• Does someone want off while you’re in a second lane? I try to give them a gentle no that lets them know I want to but can’t: “I’m so sorry, we’re in the next lane over so I can’t. I want to, but there’s just too many eyes (supervisors) down here.” Or I’ll give them a short negative answer that doesn’t involve the word ‘no’: “I’m sorry. We’re almost there.” Are they being insistent? “I know it’s annoying, and I would totally help you out, but my boss is kinda uptight.” That may not be true, but the line is useful–everyone’s had an uptight boss. This has gotten me out of more than one session of bad vibes when we go from 5th/Pine clear down to 3rd and Union without stopping.
  • And here’s your lane positioning for a southbound 7 going down 3rd:
  1. After turning onto 3rd from Pine, using both lanes of 3rd to do so (you’ll do that without thinking about it; you need both lanes), get in lane 2 and go up to Pike. This way you’re not blocking those RapidRides and 21s stopping at Walgreens.
  2. Crossing Pike we slow for the deadspot that’s aligned with the blue newspaper bin on the right sidewalk;
  3. We remain in lane 2 as we pass the Burien bus stop between Pike and Union, but once we pass their zone flag we merge right, arriving in lane 1 for nearside Union, or farside Union, if you weren’t able to merge before the light.
  4. Do not signal right as your rear wheel crosses nearside Union; there is a switch to turn right onto Union, and you don’t want your poles going that way.
  5. No, you’re not supposed to merge while in an intersection, but if for some reason you have to and you know that switch is up there, use your 4-ways.
  6. Use the side wire at Union. There’s a lot of service going through here, especially dropoffs who want to get around you, and you could be here for ages with loading.
  7. Are you early, or confident you’ll become early as you approach Jackson? Pull forward. The side wire extends all the way to the light, giving you plenty of space to hold. Step out for a second and take in some of the classical music. 
  8. Crossing Union–slow to 9mph as you hit the farside crosswalk; this is where the side wire rejoins the straight wire. Get in lane 2 if you haven’t already.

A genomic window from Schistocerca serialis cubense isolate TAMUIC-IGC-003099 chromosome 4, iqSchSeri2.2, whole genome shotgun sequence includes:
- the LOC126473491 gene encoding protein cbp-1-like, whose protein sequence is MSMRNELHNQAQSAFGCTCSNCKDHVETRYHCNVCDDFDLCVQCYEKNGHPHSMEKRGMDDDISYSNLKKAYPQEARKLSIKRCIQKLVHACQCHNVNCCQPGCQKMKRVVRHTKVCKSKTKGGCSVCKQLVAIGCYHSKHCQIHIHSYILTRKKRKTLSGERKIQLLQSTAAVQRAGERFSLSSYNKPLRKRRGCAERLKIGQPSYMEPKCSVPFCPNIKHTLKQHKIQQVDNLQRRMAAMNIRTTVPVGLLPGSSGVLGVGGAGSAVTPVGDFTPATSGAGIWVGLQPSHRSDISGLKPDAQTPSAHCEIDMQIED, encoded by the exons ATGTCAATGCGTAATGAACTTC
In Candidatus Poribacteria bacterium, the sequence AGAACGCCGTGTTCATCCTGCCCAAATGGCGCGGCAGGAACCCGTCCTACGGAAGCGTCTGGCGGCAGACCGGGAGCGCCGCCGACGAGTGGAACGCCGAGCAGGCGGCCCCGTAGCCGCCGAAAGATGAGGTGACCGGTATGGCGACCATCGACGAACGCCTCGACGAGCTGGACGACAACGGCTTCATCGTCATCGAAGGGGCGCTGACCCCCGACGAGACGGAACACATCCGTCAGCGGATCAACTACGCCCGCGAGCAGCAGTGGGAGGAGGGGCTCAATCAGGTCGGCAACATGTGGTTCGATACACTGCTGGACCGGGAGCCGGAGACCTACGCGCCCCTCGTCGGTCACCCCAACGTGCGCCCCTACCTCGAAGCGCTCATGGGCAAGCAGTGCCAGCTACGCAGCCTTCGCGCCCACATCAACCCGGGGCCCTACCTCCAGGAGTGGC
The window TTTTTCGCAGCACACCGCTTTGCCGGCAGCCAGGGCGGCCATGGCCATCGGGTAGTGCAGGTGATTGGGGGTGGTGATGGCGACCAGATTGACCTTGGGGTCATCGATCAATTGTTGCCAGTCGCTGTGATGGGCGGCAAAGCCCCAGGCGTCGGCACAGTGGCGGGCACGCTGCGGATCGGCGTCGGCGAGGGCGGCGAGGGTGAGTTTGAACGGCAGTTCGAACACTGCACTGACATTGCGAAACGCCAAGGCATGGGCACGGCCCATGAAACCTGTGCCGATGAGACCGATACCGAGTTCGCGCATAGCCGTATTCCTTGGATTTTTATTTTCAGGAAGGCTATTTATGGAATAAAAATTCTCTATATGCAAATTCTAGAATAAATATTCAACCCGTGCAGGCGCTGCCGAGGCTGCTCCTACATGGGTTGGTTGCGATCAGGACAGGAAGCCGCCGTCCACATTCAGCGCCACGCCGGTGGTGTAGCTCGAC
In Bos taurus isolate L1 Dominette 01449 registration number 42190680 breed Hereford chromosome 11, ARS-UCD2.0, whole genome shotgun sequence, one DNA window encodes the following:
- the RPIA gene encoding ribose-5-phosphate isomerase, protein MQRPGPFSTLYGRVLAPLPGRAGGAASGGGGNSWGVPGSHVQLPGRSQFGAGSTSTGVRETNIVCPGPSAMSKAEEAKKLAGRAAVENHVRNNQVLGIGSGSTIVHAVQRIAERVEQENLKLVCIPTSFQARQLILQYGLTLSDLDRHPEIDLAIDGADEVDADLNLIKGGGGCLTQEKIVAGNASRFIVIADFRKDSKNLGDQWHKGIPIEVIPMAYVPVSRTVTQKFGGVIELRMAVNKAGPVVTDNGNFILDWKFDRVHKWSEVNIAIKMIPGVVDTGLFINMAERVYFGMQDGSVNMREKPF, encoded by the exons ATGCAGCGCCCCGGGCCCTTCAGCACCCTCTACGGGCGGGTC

9. Seneca–you’re still in lane 2, but you don’t signal left because that would trip the route 2 wire.
  10. Slow to 9mph for the deadspot you want to hear (if you only heard a sectional insulator deadspot or no deadspot at all, you’re on the 2 wire); it should happen by those two manhole covers on the left that are closer to each other than the others.
  11. Is there a 2 turning left, blocking lane 2? I won’t begrudge you the urge to go around him in lane 1–if the walk sign shows you’ll have enough time to clear the intersection and not block the Spring St zone, which isn’t yours.
  12. Still in lane 2 as you cross Spring, maybe letting that C Line to your right get out in front of you–yielding to the coaches on the right as per 3rd Ave rules. 
  13. There’s a sectional insulator after most of your bus has crossed Spring.
  14. Upon crossing Spring, merge right so you’re in lane 1 at nearside Madison, ready to service the zone at Marion. 
  15. Special work as you cross Madison and again right afterwards–one deadspot for the first, and none for the second. A second deadspot means your bus thinks you want to turn left on Marion, which your 4500-series bus is too heavy to do!
  16. After servicing the zone at Marion, immediately merge left so you’re not blocking the Columbia zone. Even if no one’s behind you, it’s just good form. After all, you take pride in your work. Right?

Columbia Street Zone breakdown

  • This has nothing to do with the 7, but it’s important. A quick aside for West Seattle and Ryerson drivers: There are 2 zones at 3rd and Columbia, and they’re confusingly both called Columbia. 
  • The first, nearside Columbia, is for the 21X, and all other routes that use the former viaduct–that is, routes that turn on Columbia, like the C and Central Base trippers.
  • The second zone, farside Columbia, should really be called Cherry (Planners! Help!), and it pains me to see buses pass people there because they incorrectly stopped at the first zone. This zone, nearside Cherry, is for the 21 Local, D and E dropoffs, and Ryerson routes that continue south on 3rd, like the 26/28 family and the 124.